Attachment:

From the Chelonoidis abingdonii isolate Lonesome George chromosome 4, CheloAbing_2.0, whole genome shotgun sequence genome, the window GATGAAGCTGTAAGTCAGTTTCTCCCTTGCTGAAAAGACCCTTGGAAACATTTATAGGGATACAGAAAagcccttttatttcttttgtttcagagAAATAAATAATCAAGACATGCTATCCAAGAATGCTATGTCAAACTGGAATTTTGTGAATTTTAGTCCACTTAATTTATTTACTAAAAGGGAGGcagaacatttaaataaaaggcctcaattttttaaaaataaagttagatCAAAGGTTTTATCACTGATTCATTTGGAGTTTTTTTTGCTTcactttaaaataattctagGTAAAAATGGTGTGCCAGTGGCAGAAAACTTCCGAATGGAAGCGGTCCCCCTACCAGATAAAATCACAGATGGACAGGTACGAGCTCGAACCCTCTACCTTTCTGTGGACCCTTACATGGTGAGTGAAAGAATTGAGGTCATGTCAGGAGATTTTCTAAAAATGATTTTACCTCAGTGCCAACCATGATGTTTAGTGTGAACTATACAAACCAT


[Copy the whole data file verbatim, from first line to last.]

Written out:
From the Chelonoidis abingdonii isolate Lonesome George chromosome 4, CheloAbing_2.0, whole genome shotgun sequence genome, the window GATGAAGCTGTAAGTCAGTTTCTCCCTTGCTGAAAAGACCCTTGGAAACATTTATAGGGATACAGAAAagcccttttatttcttttgtttcagagAAATAAATAATCAAGACATGCTATCCAAGAATGCTATGTCAAACTGGAATTTTGTGAATTTTAGTCCACTTAATTTATTTACTAAAAGGGAGGcagaacatttaaataaaaggcctcaattttttaaaaataaagttagatCAAAGGTTTTATCACTGATTCATTTGGAGTTTTTTTTGCTTcactttaaaataattctagGTAAAAATGGTGTGCCAGTGGCAGAAAACTTCCGAATGGAAGCGGTCCCCCTACCAGATAAAATCACAGATGGACAGGTACGAGCTCGAACCCTCTACCTTTCTGTGGACCCTTACATGGTGAGTGAAAGAATTGAGGTCATGTCAGGAGATTTTCTAAAAATGATTTTACCTCAGTGCCAACCATGATGTTTAGTGTGAACTATACAAACCAT